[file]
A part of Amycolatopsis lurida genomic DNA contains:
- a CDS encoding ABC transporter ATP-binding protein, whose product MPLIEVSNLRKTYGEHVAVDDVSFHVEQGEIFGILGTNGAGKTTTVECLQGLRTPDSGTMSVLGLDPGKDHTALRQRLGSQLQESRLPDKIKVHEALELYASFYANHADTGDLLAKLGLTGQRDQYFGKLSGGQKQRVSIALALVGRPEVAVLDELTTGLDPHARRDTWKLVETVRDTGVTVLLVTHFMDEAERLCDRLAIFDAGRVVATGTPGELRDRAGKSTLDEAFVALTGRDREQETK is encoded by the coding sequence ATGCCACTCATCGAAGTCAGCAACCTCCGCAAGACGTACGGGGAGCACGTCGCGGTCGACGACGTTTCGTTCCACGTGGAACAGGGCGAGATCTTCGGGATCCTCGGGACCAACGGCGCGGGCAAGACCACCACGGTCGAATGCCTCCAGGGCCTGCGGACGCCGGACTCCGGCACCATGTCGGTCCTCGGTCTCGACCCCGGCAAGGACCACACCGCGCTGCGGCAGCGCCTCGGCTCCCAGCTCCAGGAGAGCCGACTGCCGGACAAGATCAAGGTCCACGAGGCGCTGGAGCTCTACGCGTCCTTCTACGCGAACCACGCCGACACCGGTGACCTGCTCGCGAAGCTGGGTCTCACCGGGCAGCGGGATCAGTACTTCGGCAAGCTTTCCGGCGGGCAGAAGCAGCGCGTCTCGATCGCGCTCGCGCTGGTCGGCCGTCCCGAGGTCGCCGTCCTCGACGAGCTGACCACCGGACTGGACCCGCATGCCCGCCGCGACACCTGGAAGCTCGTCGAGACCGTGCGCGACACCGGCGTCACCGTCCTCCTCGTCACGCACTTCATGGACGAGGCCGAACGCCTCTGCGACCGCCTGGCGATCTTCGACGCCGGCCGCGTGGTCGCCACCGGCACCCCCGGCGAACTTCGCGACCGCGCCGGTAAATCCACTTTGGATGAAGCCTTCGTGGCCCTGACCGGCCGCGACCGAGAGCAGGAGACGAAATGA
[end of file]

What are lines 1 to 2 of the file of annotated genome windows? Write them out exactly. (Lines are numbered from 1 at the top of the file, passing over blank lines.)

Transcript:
A part of Amycolatopsis lurida genomic DNA contains:
- a CDS encoding ABC transporter ATP-binding protein, whose product MPLIEVSNLRKTYGEHVAVDDVSFHVEQGEIFGILGTNGAGKTTTVECLQGLRTPDSGTMSVLGLDPGKDHTALRQRLGSQLQESRLPDKIKVHEALELYASFYANHADTGDLLAKLGLTGQRDQYFGKLSGGQKQRVSIALALVGRPEVAVLDELTTGLDPHARRDTWKLVETVRDTGVTVLLVTHFMDEAERLCDRLAIFDAGRVVATGTPGELRDRAGKSTLDEAFVALTGRDREQETK is encoded by the coding sequence ATGCCACTCATCGAAGTCAGCAACCTCCGCAAGACGTACGGGGAGCACGTCGCGGTCGACGACGTTTCGTTCCACGTGGAACAGGGCGAGATCTTCGGGATCCTCGGGACCAACGGCGCGGGCAAGACCACCACGGTCGAATGCCTCCAGGGCCTGCGGACGCCGGACTCCGGCACCATGTCGGTCCTCGGTCTCGACCCCGGCAAGGACCACACCGCGCTGCGGCAGCGCCTCGGCTCCCAGCTCCAGGAGAGCCGACTGCCGGACAAGATCAAGGTCCACGAGGCGCTGGAGCTCTACGCGTCCTTCTACGCGAACCACGCCGACACCGGTGACCTGCTCGCGAAGCTGGGTCTCACCGGGCAGCGGGATCAGTACTTCGGCAAGCTTTCCGGCGGGCAGAAGCAGCGCGTCTCGATCGCGCTCGCGCTGGTCGGCCGTCCCGAGGTCGCCGTCCTCGACGAGCTGACCACCGGACTGGACCCGCATGCCCGCCGCGACACCTGGAAGCTCGTCGAGACCGTGCGCGACACCGGCGTCACCGTCCTCCTCGTCACGCACTTCATGGACGAGGCCGAACGCCTCTGCGACCGCCTGGCGATCTTCGACGCCGGCCGCGTGGTCGCCACCGGCACCCCCGGCGAACTTCGCGACCGCGCCGGTAAATCCACTTTGGATGAAGCCTTCGTGGCCCTGACCGGCCGCGACCGAGAGCAGGAGACGAAATGA